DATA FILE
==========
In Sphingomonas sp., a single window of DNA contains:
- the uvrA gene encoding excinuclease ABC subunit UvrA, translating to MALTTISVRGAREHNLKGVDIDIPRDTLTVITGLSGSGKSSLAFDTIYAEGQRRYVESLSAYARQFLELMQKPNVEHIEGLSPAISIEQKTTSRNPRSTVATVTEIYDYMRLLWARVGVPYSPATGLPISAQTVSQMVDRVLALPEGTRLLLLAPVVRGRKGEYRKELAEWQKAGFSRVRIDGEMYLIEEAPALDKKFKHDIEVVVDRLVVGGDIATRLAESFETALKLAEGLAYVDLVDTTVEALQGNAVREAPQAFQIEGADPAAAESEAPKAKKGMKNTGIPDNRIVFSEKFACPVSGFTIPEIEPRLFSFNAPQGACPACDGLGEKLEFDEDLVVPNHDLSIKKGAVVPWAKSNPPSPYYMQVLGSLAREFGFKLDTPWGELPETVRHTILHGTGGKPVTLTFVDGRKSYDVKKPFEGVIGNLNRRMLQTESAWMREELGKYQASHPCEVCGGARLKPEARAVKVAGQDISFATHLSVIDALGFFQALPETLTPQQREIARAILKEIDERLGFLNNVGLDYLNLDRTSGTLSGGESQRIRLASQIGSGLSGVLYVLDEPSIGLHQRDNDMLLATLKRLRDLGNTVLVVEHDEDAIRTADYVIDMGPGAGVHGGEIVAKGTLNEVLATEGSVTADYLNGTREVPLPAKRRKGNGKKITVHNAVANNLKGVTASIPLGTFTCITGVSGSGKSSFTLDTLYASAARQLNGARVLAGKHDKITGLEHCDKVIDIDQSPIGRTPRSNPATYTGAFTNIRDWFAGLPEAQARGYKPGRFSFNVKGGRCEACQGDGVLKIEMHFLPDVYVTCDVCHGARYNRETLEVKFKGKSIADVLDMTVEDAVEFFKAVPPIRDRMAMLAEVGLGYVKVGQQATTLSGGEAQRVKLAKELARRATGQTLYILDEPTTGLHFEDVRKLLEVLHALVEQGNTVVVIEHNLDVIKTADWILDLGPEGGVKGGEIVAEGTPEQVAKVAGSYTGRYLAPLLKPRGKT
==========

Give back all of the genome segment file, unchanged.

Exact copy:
In Sphingomonas sp., a single window of DNA contains:
- the uvrA gene encoding excinuclease ABC subunit UvrA, translating to MALTTISVRGAREHNLKGVDIDIPRDTLTVITGLSGSGKSSLAFDTIYAEGQRRYVESLSAYARQFLELMQKPNVEHIEGLSPAISIEQKTTSRNPRSTVATVTEIYDYMRLLWARVGVPYSPATGLPISAQTVSQMVDRVLALPEGTRLLLLAPVVRGRKGEYRKELAEWQKAGFSRVRIDGEMYLIEEAPALDKKFKHDIEVVVDRLVVGGDIATRLAESFETALKLAEGLAYVDLVDTTVEALQGNAVREAPQAFQIEGADPAAAESEAPKAKKGMKNTGIPDNRIVFSEKFACPVSGFTIPEIEPRLFSFNAPQGACPACDGLGEKLEFDEDLVVPNHDLSIKKGAVVPWAKSNPPSPYYMQVLGSLAREFGFKLDTPWGELPETVRHTILHGTGGKPVTLTFVDGRKSYDVKKPFEGVIGNLNRRMLQTESAWMREELGKYQASHPCEVCGGARLKPEARAVKVAGQDISFATHLSVIDALGFFQALPETLTPQQREIARAILKEIDERLGFLNNVGLDYLNLDRTSGTLSGGESQRIRLASQIGSGLSGVLYVLDEPSIGLHQRDNDMLLATLKRLRDLGNTVLVVEHDEDAIRTADYVIDMGPGAGVHGGEIVAKGTLNEVLATEGSVTADYLNGTREVPLPAKRRKGNGKKITVHNAVANNLKGVTASIPLGTFTCITGVSGSGKSSFTLDTLYASAARQLNGARVLAGKHDKITGLEHCDKVIDIDQSPIGRTPRSNPATYTGAFTNIRDWFAGLPEAQARGYKPGRFSFNVKGGRCEACQGDGVLKIEMHFLPDVYVTCDVCHGARYNRETLEVKFKGKSIADVLDMTVEDAVEFFKAVPPIRDRMAMLAEVGLGYVKVGQQATTLSGGEAQRVKLAKELARRATGQTLYILDEPTTGLHFEDVRKLLEVLHALVEQGNTVVVIEHNLDVIKTADWILDLGPEGGVKGGEIVAEGTPEQVAKVAGSYTGRYLAPLLKPRGKT